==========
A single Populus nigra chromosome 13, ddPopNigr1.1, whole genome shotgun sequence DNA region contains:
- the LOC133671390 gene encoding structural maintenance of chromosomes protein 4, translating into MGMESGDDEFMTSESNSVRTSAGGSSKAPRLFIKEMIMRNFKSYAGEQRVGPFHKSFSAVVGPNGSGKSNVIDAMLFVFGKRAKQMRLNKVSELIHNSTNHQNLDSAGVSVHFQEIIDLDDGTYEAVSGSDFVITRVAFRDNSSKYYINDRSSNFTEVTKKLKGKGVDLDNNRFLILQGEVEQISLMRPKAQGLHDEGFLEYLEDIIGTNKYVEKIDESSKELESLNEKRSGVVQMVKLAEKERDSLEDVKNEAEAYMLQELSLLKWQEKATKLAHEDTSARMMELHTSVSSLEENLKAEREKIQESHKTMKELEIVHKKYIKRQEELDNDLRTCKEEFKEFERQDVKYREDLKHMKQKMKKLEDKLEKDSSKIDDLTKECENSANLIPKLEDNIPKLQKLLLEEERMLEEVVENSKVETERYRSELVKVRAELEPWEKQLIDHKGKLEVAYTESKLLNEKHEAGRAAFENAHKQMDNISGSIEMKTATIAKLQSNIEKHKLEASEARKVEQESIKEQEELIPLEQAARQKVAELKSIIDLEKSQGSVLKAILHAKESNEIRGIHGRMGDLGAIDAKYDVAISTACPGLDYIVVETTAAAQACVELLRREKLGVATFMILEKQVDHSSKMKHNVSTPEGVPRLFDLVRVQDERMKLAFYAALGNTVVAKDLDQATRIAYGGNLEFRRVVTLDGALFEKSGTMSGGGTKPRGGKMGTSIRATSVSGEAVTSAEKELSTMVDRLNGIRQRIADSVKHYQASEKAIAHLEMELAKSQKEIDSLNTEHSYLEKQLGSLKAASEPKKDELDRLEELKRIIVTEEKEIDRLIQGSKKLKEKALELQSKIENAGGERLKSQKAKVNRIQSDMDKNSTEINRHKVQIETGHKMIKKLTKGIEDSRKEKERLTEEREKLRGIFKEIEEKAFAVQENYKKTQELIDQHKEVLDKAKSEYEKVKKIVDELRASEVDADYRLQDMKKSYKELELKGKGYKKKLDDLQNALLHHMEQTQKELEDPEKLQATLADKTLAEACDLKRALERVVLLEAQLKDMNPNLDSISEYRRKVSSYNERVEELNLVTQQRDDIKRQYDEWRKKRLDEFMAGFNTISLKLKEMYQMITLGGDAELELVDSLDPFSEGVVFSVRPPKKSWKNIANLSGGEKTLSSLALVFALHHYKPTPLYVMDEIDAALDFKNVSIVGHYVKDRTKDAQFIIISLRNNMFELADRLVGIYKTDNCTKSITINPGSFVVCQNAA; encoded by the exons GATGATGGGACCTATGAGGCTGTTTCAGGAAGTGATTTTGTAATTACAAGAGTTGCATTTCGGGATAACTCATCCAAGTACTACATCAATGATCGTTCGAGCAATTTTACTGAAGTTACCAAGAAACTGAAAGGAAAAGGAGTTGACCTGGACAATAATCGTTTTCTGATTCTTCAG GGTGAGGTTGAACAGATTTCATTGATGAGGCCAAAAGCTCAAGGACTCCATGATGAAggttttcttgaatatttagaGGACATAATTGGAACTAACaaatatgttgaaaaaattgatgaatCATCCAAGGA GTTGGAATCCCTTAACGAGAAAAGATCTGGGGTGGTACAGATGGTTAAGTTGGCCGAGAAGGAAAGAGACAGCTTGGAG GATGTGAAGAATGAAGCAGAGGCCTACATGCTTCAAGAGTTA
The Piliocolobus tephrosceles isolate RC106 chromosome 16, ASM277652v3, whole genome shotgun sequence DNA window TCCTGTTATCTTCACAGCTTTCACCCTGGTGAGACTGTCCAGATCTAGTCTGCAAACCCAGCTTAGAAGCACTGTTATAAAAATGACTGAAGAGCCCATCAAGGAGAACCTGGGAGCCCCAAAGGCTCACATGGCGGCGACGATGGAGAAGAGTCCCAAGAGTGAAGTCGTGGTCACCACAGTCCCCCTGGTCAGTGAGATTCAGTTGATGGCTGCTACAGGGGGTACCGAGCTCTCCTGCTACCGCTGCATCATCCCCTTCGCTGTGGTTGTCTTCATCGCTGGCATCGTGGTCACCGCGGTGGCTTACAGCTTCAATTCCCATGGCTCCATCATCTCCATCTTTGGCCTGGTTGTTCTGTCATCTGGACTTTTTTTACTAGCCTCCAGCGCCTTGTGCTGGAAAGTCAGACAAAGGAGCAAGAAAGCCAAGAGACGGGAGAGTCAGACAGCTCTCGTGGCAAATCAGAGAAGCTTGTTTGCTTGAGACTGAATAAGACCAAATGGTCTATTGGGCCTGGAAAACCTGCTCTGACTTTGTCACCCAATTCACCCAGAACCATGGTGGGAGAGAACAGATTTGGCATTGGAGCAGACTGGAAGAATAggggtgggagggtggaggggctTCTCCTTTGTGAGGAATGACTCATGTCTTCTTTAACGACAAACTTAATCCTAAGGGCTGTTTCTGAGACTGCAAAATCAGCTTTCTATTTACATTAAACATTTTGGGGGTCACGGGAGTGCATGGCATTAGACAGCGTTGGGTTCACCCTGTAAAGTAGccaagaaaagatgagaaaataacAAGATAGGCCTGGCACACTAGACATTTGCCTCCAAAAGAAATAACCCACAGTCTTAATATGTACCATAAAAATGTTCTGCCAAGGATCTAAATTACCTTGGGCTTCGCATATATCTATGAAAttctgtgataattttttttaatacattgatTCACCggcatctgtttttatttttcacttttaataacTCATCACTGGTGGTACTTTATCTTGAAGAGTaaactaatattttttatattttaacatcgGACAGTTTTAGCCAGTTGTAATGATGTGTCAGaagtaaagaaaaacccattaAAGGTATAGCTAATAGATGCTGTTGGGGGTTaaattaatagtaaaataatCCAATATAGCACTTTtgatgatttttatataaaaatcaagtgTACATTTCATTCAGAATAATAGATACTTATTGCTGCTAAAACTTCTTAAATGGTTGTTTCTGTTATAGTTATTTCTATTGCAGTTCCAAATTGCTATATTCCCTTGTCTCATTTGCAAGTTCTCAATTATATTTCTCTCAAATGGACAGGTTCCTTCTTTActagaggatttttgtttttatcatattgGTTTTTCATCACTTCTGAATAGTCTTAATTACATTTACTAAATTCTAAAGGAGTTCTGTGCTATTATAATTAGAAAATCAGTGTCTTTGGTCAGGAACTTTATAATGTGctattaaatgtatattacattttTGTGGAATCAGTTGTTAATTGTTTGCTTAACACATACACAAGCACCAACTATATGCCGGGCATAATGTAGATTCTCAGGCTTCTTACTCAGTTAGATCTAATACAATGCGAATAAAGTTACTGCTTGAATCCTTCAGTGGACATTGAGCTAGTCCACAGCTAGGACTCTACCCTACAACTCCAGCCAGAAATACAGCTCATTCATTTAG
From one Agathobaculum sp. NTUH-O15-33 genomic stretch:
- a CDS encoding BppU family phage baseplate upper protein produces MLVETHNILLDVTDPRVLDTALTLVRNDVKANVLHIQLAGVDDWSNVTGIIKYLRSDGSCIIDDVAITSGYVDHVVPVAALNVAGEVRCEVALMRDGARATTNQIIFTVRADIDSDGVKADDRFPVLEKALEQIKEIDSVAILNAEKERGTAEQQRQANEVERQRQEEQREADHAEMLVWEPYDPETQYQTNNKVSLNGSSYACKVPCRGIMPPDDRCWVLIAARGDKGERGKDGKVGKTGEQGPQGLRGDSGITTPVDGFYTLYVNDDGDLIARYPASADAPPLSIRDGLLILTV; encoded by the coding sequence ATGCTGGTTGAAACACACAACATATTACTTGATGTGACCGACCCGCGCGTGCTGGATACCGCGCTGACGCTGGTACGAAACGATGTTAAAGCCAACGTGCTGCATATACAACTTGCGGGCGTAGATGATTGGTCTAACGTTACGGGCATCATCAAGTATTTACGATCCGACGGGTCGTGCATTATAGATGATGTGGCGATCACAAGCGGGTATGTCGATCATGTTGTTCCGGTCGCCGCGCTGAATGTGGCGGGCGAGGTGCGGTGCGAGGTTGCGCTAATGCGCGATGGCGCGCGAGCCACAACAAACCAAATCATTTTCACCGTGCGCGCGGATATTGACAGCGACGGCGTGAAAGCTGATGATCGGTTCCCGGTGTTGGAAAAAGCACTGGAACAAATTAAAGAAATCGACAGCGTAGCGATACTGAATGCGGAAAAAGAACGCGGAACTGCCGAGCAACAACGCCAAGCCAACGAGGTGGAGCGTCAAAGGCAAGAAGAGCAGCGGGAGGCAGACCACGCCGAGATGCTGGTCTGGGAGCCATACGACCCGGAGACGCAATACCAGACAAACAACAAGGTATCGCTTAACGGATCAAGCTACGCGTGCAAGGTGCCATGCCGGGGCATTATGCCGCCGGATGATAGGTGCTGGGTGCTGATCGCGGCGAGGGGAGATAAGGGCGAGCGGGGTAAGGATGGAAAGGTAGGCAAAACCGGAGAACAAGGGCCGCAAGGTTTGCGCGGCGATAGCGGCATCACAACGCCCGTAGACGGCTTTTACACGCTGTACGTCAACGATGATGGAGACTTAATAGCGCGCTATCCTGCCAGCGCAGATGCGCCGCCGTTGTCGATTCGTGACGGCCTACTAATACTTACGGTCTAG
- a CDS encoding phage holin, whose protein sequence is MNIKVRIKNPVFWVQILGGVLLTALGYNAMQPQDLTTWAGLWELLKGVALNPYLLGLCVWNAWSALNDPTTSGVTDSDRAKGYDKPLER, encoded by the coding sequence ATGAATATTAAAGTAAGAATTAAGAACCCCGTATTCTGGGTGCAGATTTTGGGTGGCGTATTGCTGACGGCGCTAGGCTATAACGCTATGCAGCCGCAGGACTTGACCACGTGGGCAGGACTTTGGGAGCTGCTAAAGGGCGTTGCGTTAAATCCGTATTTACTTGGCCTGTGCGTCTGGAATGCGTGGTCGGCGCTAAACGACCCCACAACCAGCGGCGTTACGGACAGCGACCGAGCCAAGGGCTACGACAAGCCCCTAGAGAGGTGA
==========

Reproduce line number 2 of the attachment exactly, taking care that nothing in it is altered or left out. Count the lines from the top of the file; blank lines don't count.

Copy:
- the LOC133671390 gene encoding structural maintenance of chromosomes protein 4, translating into MGMESGDDEFMTSESNSVRTSAGGSSKAPRLFIKEMIMRNFKSYAGEQRVGPFHKSFSAVVGPNGSGKSNVIDAMLFVFGKRAKQMRLNKVSELIHNSTNHQNLDSAGVSVHFQEIIDLDDGTYEAVSGSDFVITRVAFRDNSSKYYINDRSSNFTEVTKKLKGKGVDLDNNRFLILQGEVEQISLMRPKAQGLHDEGFLEYLEDIIGTNKYVEKIDESSKELESLNEKRSGVVQMVKLAEKERDSLEDVKNEAEAYMLQELSLLKWQEKATKLAHEDTSARMMELHTSVSSLEENLKAEREKIQESHKTMKELEIVHKKYIKRQEELDNDLRTCKEEFKEFERQDVKYREDLKHMKQKMKKLEDKLEKDSSKIDDLTKECENSANLIPKLEDNIPKLQKLLLEEERMLEEVVENSKVETERYRSELVKVRAELEPWEKQLIDHKGKLEVAYTESKLLNEKHEAGRAAFENAHKQMDNISGSIEMKTATIAKLQSNIEKHKLEASEARKVEQESIKEQEELIPLEQAARQKVAELKSIIDLEKSQGSVLKAILHAKESNEIRGIHGRMGDLGAIDAKYDVAISTACPGLDYIVVETTAAAQACVELLRREKLGVATFMILEKQVDHSSKMKHNVSTPEGVPRLFDLVRVQDERMKLAFYAALGNTVVAKDLDQATRIAYGGNLEFRRVVTLDGALFEKSGTMSGGGTKPRGGKMGTSIRATSVSGEAVTSAEKELSTMVDRLNGIRQRIADSVKHYQASEKAIAHLEMELAKSQKEIDSLNTEHSYLEKQLGSLKAASEPKKDELDRLEELKRIIVTEEKEIDRLIQGSKKLKEKALELQSKIENAGGERLKSQKAKVNRIQSDMDKNSTEINRHKVQIETGHKMIKKLTKGIEDSRKEKERLTEEREKLRGIFKEIEEKAFAVQENYKKTQELIDQHKEVLDKAKSEYEKVKKIVDELRASEVDADYRLQDMKKSYKELELKGKGYKKKLDDLQNALLHHMEQTQKELEDPEKLQATLADKTLAEACDLKRALERVVLLEAQLKDMNPNLDSISEYRRKVSSYNERVEELNLVTQQRDDIKRQYDEWRKKRLDEFMAGFNTISLKLKEMYQMITLGGDAELELVDSLDPFSEGVVFSVRPPKKSWKNIANLSGGEKTLSSLALVFALHHYKPTPLYVMDEIDAALDFKNVSIVGHYVKDRTKDAQFIIISLRNNMFELADRLVGIYKTDNCTKSITINPGSFVVCQNAA; encoded by the exons GATGATGGGACCTATGAGGCTGTTTCAGGAAGTGATTTTGTAATTACAAGAGTTGCATTTCGGGATAACTCATCCAAGTACTACATCAATGATCGTTCGAGCAATTTTACTGAAGTTACCAAGAAACTGAAAGGAAAAGGAGTTGACCTGGACAATAATCGTTTTCTGATTCTTCAG GGTGAGGTTGAACAGATTTCATTGATGAGGCCAAAAGCTCAAGGACTCCATGATGAAggttttcttgaatatttagaGGACATAATTGGAACTAACaaatatgttgaaaaaattgatgaatCATCCAAGGA GTTGGAATCCCTTAACGAGAAAAGATCTGGGGTGGTACAGATGGTTAAGTTGGCCGAGAAGGAAAGAGACAGCTTGGAG GATGTGAAGAATGAAGCAGAGGCCTACATGCTTCAAGAGTTA